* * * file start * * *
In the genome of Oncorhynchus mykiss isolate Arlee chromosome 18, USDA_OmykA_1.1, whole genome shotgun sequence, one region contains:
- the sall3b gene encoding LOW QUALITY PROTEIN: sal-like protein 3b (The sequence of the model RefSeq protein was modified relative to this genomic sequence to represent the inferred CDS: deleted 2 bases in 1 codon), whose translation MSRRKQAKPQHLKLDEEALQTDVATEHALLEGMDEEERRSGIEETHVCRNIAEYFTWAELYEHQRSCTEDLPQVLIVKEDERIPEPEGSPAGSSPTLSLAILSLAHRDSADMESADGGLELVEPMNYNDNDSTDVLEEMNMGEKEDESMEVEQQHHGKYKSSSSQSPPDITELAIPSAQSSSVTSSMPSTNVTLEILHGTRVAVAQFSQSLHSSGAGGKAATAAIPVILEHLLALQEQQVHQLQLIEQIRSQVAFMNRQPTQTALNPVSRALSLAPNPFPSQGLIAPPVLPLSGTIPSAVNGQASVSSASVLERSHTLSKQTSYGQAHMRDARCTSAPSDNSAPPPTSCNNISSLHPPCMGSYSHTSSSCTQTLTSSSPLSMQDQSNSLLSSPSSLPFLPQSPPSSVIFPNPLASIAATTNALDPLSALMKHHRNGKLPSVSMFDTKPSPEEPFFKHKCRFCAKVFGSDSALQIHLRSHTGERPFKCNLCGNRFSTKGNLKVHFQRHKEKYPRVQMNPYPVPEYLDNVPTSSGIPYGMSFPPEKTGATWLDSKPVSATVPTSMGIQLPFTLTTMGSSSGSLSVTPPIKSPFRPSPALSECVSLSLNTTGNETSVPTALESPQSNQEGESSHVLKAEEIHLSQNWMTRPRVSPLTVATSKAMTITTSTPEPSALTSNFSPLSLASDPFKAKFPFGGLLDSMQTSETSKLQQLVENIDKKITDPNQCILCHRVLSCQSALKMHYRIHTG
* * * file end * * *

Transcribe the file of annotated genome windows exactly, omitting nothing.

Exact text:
In the genome of Oncorhynchus mykiss isolate Arlee chromosome 18, USDA_OmykA_1.1, whole genome shotgun sequence, one region contains:
- the sall3b gene encoding LOW QUALITY PROTEIN: sal-like protein 3b (The sequence of the model RefSeq protein was modified relative to this genomic sequence to represent the inferred CDS: deleted 2 bases in 1 codon), whose translation MSRRKQAKPQHLKLDEEALQTDVATEHALLEGMDEEERRSGIEETHVCRNIAEYFTWAELYEHQRSCTEDLPQVLIVKEDERIPEPEGSPAGSSPTLSLAILSLAHRDSADMESADGGLELVEPMNYNDNDSTDVLEEMNMGEKEDESMEVEQQHHGKYKSSSSQSPPDITELAIPSAQSSSVTSSMPSTNVTLEILHGTRVAVAQFSQSLHSSGAGGKAATAAIPVILEHLLALQEQQVHQLQLIEQIRSQVAFMNRQPTQTALNPVSRALSLAPNPFPSQGLIAPPVLPLSGTIPSAVNGQASVSSASVLERSHTLSKQTSYGQAHMRDARCTSAPSDNSAPPPTSCNNISSLHPPCMGSYSHTSSSCTQTLTSSSPLSMQDQSNSLLSSPSSLPFLPQSPPSSVIFPNPLASIAATTNALDPLSALMKHHRNGKLPSVSMFDTKPSPEEPFFKHKCRFCAKVFGSDSALQIHLRSHTGERPFKCNLCGNRFSTKGNLKVHFQRHKEKYPRVQMNPYPVPEYLDNVPTSSGIPYGMSFPPEKTGATWLDSKPVSATVPTSMGIQLPFTLTTMGSSSGSLSVTPPIKSPFRPSPALSECVSLSLNTTGNETSVPTALESPQSNQEGESSHVLKAEEIHLSQNWMTRPRVSPLTVATSKAMTITTSTPEPSALTSNFSPLSLASDPFKAKFPFGGLLDSMQTSETSKLQQLVENIDKKITDPNQCILCHRVLSCQSALKMHYRIHTG